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Creating Lightfield Video
There are three major ways to create Lightfield video:
- Shoot video with a camera
- Render video using a software tool
- Capture video inside real-time software
You can use a variety of 2D and 3D cameras to create Lightfield videos. We'll list them here from highest potential for quality to lowest.
The best way to capture Lightfield 3D video is to build a custom stereo rig using two or more high-quality cinema cameras. Doing this is difficult, but can yield the highest quality results. The distance between the sensors, the accuracy of the synchronization, the precision of the calibration, and of course the quality of the sensors and optics all play a part in the quality of the outcome.
You should expect to use a 3rd party software tool to stitch, synchronize, and align the images. You should edit the two videos into a single SBS file for viewing on Lume Pad or editing. High disparity SBS video made in this way will look much better viewed in Stereo View Mode (ST) instead of Lightfield View Mode.
Purpose-built stereo 3D cameras have a wide range of potential quality, even within units of the same model. While there are many different models, we recommend the Sony HDR-TD Series Camcorders for 3D video if you can find it. For subjects you're shooting from a closer distance, the RED Hydrogen One is also considered one of the best 3D video cameras available today. High disparity images shot on stereo 3D cameras will look much better viewed in Stereo View Mode (ST) instead of Lightfield View Mode.
One of the best ways to create Lightfield video is with LeiaCam, which shoots SBS video on the Lume Pad.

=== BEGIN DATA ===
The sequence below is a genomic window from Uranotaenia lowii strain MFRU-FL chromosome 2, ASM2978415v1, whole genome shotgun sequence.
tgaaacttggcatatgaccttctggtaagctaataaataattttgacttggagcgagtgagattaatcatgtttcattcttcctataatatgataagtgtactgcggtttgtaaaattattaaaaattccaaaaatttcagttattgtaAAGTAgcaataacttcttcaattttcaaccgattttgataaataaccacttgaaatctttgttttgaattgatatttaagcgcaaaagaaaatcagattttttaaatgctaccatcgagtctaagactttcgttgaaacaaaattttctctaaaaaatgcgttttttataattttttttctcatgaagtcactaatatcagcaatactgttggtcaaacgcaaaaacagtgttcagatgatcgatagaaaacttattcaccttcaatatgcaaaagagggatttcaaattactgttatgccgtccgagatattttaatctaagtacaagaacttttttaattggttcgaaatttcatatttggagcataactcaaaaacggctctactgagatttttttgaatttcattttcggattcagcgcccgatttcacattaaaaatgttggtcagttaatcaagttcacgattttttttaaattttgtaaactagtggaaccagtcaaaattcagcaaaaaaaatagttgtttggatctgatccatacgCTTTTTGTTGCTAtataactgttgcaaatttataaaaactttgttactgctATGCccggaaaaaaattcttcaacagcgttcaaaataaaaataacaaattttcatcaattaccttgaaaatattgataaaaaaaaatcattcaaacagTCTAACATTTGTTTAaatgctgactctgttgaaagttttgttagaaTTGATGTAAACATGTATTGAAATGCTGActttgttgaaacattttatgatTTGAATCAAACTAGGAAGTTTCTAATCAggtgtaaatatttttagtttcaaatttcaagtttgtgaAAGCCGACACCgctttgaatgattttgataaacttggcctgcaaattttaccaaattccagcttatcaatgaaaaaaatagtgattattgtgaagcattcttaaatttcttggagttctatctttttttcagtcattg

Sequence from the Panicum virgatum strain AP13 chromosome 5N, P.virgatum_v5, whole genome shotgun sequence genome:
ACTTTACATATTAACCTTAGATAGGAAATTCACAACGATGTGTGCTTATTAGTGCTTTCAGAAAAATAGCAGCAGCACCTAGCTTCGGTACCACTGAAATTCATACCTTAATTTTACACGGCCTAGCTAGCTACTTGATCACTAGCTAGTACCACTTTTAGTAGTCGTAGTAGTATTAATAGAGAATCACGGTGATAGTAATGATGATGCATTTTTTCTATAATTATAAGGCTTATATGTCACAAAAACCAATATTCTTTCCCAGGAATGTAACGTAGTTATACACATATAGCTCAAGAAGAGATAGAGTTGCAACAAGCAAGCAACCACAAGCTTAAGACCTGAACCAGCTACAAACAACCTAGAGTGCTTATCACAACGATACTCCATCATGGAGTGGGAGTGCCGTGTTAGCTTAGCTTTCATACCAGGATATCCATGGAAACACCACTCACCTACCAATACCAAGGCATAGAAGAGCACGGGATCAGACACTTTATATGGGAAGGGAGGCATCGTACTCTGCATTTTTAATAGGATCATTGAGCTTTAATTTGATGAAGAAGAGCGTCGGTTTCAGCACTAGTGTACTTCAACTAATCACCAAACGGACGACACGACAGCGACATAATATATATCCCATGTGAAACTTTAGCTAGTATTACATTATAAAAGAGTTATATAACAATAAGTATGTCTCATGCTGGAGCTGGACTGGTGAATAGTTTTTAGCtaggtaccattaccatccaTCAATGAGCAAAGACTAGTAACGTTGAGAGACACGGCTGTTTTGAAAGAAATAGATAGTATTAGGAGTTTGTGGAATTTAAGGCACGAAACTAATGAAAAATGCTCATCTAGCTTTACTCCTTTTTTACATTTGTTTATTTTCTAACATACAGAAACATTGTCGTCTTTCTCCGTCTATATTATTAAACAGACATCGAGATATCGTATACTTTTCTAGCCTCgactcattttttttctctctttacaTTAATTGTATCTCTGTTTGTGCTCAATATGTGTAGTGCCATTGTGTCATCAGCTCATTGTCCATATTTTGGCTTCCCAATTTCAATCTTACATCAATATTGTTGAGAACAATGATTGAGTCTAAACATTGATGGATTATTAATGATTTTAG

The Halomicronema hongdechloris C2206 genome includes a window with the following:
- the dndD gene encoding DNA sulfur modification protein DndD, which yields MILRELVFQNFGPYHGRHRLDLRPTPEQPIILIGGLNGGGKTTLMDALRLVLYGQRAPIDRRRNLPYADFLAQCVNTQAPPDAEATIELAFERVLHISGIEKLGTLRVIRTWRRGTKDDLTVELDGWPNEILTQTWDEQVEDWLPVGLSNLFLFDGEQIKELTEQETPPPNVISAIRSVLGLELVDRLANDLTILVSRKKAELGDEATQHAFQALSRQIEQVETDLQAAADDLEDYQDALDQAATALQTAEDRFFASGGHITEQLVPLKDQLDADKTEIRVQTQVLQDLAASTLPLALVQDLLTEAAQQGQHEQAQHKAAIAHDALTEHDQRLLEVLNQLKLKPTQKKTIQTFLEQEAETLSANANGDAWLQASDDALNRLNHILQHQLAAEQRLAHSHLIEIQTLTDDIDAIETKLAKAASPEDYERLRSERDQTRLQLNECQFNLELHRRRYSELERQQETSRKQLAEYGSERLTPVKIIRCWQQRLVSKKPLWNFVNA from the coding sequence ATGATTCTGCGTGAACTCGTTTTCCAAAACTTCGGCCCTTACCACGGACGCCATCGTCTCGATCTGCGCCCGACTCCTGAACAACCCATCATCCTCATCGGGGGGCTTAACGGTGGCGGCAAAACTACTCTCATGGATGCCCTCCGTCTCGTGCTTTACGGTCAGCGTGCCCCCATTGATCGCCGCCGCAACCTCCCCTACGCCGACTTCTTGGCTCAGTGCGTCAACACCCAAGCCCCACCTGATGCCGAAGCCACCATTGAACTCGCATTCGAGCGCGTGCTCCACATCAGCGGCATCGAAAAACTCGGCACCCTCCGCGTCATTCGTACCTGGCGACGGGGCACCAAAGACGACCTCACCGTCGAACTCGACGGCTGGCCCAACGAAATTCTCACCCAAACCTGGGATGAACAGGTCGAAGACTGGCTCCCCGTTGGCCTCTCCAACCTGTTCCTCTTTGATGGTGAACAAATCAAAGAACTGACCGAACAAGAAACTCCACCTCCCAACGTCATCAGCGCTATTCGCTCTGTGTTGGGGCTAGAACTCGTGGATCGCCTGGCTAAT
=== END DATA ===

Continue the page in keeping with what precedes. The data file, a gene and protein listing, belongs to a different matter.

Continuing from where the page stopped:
One phenomenal (but slightly less common) way to capture landscapes is to use a drone for aerial videos. When run through Lightfield Studio, drone aerials are converted into Lightfield video. To learn more, go to Editing Lightfield Video.
A very high quality but VERY costly way to capture Lightfield video is to shoot it in an orbital camera rig. This is a rig of many cameras surrounding a subject that are synchronized and shot simultaneously. After stitching all the frames together consecutively in a linear video, you can use Lightfield Studio to convert it into a Lightfield video. To learn more, go to Editing Lightfield Video.
You can also use a variety of normal cameras to shoot 2D video to convert to Lightfield later. Your smartphone, a DSLR, a mirrorless camera, or even a cinema camera can all be used. You can even use a webcam!
You can either convert from 2D to Lightfield in real-time in the LeiaPlayer app, or you can convert a professinal Lightfield video in Lightfield Studio.
There are a variety of software tools that let you render out a stereo 3D or Lightfield video.
Some creators compose Quad Lightfield and SBS videos in other apps using custom camera configurations.
There are plugins that allow you to render your game scene in SBS and Quad, and you can use that to render a Lightfield video. Leia's SDKs for Unreal Engine and Unity can be used for this to render Quad Lightfield video.
You can also capture 3D video from inside some of your favorite real-time apps or games on Windows PC.
You can actually capture 3D videos from many popular PC games using a 3rd party tool that gains access to the graphics engine's depth buffer like SuperDepth3D. Try these tools yourself to experiment and see the best ways to capture 3D videos inside your favorite PC games. SuperDepth3D supports over 100 of the most popular AAA PC games of all time. Here is SuperDepth3D's game compatibility list.